How to set-up fail2ban for a WordPress site
What is Fail2ban
Fail2ban is a tool which you can use to reduce the impact of attacks on your servers. Typically you configure it to monitor a log file for suspicious activity. Then once the activity crosses a threshold you can have it take an action, such as block the source IP address in your firewall. It’s a good way to stop attacks early but doesn’t entirely prevent them.
Why use it to protect WordPress
Due to it’s popularity, WordPress is often the target of automated attacks. We often see bruteforce attacks targeting xmlrpc.php or wp-login.php, these rely on making a huge number of requests in the hope that one will eventually be successful. Using strong passwords, especially for accounts with admin access is important to reduce the risk from attacks. Fail2ban can be used to slow attackers down. This helps for two reasons: it makes them less likely to succeed; it reduces the load on the server caused by processing these requests.
- Using an external Web Application Firewall (WAF) such as Sucuri or Cloudflare.
- Using webserver configuration options to limit requests such as limit_req in Nginx.
- WordPress security plugins such as Wordfence.
Blocking an attack as far upstream as possible is always advantageous to save resources so we would typically favour a Web Application Firewall or Webserver configuration over using fail2ban or a WordPress plugin however every site, server and customer is different so it will depend on the exact configuration used and required.
Install & config fail2ban (for Ubuntu)
sudo apt-get install fail2ban
Fail2ban works by having a jail file which references the log file, a filter and an action. By default fail2ban will protect sshd. If you are restricting SSH access in another way then you might want to turn this off. You can do so by creating the following as /etc/fail2ban/jail.local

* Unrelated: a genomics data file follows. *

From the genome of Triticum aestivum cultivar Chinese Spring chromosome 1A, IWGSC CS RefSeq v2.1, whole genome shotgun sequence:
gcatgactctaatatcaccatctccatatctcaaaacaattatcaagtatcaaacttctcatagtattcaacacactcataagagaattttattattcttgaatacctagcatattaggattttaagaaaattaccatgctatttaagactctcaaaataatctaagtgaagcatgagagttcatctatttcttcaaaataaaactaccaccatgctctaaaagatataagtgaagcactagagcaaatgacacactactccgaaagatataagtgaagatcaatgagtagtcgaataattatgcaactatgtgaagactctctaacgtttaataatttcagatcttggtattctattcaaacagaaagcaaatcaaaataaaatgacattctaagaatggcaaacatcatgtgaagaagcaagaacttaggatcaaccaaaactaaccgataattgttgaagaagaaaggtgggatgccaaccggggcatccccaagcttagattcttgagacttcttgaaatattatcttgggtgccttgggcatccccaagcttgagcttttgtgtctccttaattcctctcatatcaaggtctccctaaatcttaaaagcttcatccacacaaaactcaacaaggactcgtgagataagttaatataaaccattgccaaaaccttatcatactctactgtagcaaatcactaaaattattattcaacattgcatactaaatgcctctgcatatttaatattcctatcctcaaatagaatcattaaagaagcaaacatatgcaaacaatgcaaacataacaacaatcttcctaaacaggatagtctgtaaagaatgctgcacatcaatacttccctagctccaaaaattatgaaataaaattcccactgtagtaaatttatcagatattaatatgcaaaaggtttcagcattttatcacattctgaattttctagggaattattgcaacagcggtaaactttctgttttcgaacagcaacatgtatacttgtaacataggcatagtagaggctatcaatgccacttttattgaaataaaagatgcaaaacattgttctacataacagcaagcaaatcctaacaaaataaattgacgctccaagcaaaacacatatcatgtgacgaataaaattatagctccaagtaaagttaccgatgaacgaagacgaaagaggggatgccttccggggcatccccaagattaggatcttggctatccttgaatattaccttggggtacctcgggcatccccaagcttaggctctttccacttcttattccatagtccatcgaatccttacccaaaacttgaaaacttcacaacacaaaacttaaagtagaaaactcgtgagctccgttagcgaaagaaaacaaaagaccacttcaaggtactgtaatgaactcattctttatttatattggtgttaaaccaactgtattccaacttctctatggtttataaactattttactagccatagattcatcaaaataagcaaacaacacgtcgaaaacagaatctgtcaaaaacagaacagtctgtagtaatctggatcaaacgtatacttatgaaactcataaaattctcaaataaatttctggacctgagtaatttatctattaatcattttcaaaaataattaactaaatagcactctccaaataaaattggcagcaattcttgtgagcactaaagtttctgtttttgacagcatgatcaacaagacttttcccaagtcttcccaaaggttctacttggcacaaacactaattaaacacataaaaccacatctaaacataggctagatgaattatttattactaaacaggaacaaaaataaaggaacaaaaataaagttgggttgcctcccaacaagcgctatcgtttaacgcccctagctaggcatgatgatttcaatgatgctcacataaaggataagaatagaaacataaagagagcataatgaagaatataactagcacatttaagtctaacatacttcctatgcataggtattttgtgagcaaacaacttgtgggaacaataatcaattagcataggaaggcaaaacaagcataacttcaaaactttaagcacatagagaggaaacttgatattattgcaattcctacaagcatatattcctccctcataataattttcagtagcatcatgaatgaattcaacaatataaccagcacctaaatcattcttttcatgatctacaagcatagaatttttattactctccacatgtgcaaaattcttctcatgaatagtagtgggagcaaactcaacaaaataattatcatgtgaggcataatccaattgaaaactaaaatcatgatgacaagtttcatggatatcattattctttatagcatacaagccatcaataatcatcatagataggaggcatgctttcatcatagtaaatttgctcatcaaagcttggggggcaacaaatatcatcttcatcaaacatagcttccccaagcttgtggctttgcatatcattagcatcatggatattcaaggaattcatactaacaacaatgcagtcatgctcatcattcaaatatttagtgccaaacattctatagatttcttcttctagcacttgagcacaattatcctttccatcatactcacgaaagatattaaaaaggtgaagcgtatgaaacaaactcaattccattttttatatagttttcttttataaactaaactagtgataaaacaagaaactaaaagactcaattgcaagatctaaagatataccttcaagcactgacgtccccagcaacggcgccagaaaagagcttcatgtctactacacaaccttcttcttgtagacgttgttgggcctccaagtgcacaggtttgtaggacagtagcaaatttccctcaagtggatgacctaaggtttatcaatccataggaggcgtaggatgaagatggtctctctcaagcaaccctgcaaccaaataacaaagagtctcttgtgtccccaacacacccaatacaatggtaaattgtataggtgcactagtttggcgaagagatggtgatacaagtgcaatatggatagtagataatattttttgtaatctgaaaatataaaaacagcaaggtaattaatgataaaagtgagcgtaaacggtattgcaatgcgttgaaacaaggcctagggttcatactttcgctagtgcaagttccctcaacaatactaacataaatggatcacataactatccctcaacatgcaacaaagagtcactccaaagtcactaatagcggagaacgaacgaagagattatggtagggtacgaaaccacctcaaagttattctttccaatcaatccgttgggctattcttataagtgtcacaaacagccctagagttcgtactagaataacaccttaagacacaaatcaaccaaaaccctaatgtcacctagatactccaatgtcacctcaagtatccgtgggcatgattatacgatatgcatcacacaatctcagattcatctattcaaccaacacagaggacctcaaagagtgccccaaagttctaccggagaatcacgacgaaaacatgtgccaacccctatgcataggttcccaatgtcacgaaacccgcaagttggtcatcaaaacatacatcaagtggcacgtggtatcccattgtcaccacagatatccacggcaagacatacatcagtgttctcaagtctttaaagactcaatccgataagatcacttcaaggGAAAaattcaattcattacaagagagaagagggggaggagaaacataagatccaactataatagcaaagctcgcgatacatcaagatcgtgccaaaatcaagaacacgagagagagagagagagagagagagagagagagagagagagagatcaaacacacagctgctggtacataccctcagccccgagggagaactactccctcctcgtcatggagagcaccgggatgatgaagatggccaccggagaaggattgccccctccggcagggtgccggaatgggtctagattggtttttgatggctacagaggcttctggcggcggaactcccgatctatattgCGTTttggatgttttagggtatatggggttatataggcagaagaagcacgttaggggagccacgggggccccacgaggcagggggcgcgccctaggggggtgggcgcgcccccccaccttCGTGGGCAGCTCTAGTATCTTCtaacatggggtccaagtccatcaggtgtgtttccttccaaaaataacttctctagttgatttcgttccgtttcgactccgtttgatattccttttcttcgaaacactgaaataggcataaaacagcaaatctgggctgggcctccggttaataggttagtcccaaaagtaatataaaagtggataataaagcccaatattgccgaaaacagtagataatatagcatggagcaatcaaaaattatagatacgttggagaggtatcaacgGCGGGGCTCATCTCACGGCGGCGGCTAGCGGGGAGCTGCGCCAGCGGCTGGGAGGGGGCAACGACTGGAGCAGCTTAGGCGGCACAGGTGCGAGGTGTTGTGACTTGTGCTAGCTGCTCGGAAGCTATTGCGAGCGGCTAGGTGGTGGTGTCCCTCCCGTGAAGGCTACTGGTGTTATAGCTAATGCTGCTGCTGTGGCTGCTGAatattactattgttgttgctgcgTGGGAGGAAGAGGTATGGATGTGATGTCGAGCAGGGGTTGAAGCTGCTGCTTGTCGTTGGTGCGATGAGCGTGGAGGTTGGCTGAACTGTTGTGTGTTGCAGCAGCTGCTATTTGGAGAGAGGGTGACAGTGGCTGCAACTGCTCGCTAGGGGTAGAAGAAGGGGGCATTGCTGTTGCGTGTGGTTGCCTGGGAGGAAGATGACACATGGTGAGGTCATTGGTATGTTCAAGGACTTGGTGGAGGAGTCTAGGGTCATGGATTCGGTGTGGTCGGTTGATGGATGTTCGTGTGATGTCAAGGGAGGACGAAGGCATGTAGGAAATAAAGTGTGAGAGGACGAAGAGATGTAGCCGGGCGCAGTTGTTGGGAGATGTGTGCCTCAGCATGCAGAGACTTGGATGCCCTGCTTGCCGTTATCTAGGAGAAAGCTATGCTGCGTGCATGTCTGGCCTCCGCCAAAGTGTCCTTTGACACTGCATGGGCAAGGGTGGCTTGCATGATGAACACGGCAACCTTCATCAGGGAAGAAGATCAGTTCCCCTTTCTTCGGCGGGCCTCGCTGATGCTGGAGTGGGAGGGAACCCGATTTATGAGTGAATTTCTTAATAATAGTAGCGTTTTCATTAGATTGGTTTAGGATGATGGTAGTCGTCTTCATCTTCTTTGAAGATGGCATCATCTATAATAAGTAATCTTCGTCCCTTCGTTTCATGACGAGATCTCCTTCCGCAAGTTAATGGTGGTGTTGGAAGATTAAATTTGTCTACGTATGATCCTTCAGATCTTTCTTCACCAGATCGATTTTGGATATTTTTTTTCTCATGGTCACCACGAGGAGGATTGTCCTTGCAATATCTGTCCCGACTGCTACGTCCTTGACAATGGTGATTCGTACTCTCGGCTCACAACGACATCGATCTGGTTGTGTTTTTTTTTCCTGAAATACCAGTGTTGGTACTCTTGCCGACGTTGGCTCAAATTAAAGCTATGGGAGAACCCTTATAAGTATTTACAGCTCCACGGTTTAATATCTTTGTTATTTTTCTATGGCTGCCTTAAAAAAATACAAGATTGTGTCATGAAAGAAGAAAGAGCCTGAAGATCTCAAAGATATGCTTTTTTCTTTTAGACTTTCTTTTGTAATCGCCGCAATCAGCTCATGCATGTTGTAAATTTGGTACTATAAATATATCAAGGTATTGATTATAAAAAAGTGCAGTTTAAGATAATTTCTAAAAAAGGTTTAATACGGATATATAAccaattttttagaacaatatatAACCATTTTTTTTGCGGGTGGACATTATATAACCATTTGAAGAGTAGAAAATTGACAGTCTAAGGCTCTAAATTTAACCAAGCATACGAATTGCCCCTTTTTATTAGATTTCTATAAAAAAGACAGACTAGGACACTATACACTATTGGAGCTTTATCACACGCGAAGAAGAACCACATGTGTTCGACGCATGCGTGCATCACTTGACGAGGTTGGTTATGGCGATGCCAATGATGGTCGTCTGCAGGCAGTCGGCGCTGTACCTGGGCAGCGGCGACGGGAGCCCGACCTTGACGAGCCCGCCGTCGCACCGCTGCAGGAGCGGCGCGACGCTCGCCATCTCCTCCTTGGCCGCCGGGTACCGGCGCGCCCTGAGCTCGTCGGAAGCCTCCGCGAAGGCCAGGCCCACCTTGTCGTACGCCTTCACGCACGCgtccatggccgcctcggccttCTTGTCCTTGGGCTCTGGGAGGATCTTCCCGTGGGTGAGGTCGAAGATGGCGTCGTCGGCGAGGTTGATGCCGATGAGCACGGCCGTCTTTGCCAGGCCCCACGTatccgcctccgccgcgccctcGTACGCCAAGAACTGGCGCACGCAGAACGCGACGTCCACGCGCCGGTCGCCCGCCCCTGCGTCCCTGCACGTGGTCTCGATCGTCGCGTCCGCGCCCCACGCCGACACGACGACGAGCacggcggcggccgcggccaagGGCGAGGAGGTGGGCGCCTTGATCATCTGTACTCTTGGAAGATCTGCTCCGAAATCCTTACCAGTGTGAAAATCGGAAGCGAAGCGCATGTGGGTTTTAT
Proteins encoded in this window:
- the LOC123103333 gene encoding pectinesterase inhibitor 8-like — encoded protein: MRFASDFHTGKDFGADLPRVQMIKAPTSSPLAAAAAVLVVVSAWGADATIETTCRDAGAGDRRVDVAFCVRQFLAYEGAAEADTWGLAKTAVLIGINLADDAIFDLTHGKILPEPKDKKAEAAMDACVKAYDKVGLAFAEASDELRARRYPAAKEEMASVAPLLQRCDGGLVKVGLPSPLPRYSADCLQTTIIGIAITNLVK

[sshd] enabled = false
Fail2ban doesn’t come with a filter for WordPress. I’d like to credit these two articles for providing a good starting point. We see requests to ‘//xmlrpc.php’ (note the double slashes) fairly frequently so tweaked the below to also flag them. As this is detecting any requests to wp-login/xmlrpc it will flag legitimate admin users when they login etc. We’ll look to account for this with the jail configuration.
You can create the filter as /etc/fail2ban/filter.d/wordpress.conf
[Definition] failregex = ^<HOST> .* "(GET|POST) /+wp-login.php ^<HOST> .* "(GET|POST) /+xmlrpc.php
The jail file has most of the configuration options:
- logpath, in this case the path to your Apache access log
- action, adjust this if you’re using a different firewall or want to be sent email instead, you can see available options in /etc/fail2ban/action.d/
- maxretry, the number of requests within findtime seconds to ban after
- bantime, the number of seconds to ban for, with this action how long they’re blocked in iptables
As mentioned, the filter will catch both malicious and legitimate users. We’re configuring maxrety fairly high and bantime relatively low to minimise the probability and impact if we do block a legitimate user. Whilst this allows attackers to make roughly one request every ten seconds this is a fraction of what they’d make without fail2ban.
You can create the jail file as /etc/fail2ban/jail.d/wordpress.conf
[wordpress] enabled = true port = http,https filter = wordpress action = iptables-multiport[name=wordpress, port="http,https", protocol=tcp] logpath = /var/log/apache2/all-sites-access.log maxretry = 12 findtime = 120 bantime = 120
Restart fail2ban to load in your new config
sudo systemctl restart fail2ban
Checking your fail2ban set-up
Show the jails
sudo fail2ban-client status
Show info about the WordPress jail
sudo fail2ban-client status wordpress
List the f2b-wordpress iptables chain (this will be created the first time fail2ban blocks an IP and contain blocked IPs)
sudo iptables -v -n -L f2b-wordpress sudo ip6tables -v -n -L f2b-wordpress
View the log to see any IPs banned or flagged
sudo less /var/log/fail2ban.log
Feature image by Jussie D.Brito licensed CC BY-SA 2.0.
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